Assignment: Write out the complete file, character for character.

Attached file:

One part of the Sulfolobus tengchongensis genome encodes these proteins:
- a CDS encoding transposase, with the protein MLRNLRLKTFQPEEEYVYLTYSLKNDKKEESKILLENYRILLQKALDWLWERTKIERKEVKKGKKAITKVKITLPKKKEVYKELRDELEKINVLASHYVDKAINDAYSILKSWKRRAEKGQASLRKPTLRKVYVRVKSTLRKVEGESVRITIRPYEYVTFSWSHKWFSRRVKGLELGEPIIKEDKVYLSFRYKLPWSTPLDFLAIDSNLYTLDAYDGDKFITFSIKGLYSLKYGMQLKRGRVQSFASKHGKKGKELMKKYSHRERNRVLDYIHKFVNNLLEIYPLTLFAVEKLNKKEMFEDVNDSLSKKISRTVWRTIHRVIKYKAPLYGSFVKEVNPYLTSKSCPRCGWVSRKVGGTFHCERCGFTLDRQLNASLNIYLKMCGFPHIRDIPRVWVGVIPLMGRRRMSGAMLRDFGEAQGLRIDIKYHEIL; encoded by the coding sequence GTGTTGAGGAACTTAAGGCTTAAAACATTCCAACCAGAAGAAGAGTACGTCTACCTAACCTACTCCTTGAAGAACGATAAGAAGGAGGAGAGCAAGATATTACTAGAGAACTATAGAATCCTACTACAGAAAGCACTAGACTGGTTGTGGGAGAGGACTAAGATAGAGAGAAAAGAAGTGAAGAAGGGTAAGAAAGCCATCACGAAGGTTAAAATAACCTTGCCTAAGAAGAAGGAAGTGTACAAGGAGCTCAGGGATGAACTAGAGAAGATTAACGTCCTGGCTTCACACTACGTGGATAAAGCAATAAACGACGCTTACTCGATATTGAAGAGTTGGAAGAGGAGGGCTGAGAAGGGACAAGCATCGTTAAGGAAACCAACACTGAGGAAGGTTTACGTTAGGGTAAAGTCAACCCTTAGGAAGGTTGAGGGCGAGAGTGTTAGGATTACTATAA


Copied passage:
One part of the Sulfolobus tengchongensis genome encodes these proteins:
- a CDS encoding transposase, with the protein MLRNLRLKTFQPEEEYVYLTYSLKNDKKEESKILLENYRILLQKALDWLWERTKIERKEVKKGKKAITKVKITLPKKKEVYKELRDELEKINVLASHYVDKAINDAYSILKSWKRRAEKGQASLRKPTLRKVYVRVKSTLRKVEGESVRITIRPYEYVTFSWSHKWFSRRVKGLELGEPIIKEDKVYLSFRYKLPWSTPLDFLAIDSNLYTLDAYDGDKFITFSIKGLYSLKYGMQLKRGRVQSFASKHGKKGKELMKKYSHRERNRVLDYIHKFVNNLLEIYPLTLFAVEKLNKKEMFEDVNDSLSKKISRTVWRTIHRVIKYKAPLYGSFVKEVNPYLTSKSCPRCGWVSRKVGGTFHCERCGFTLDRQLNASLNIYLKMCGFPHIRDIPRVWVGVIPLMGRRRMSGAMLRDFGEAQGLRIDIKYHEIL; encoded by the coding sequence GTGTTGAGGAACTTAAGGCTTAAAACATTCCAACCAGAAGAAGAGTACGTCTACCTAACCTACTCCTTGAAGAACGATAAGAAGGAGGAGAGCAAGATATTACTAGAGAACTATAGAATCCTACTACAGAAAGCACTAGACTGGTTGTGGGAGAGGACTAAGATAGAGAGAAAAGAAGTGAAGAAGGGTAAGAAAGCCATCACGAAGGTTAAAATAACCTTGCCTAAGAAGAAGGAAGTGTACAAGGAGCTCAGGGATGAACTAGAGAAGATTAACGTCCTGGCTTCACACTACGTGGATAAAGCAATAAACGACGCTTACTCGATATTGAAGAGTTGGAAGAGGAGGGCTGAGAAGGGACAAGCATCGTTAAGGAAACCAACACTGAGGAAGGTTTACGTTAGGGTAAAGTCAACCCTTAGGAAGGTTGAGGGCGAGAGTGTTAGGATTACTATAA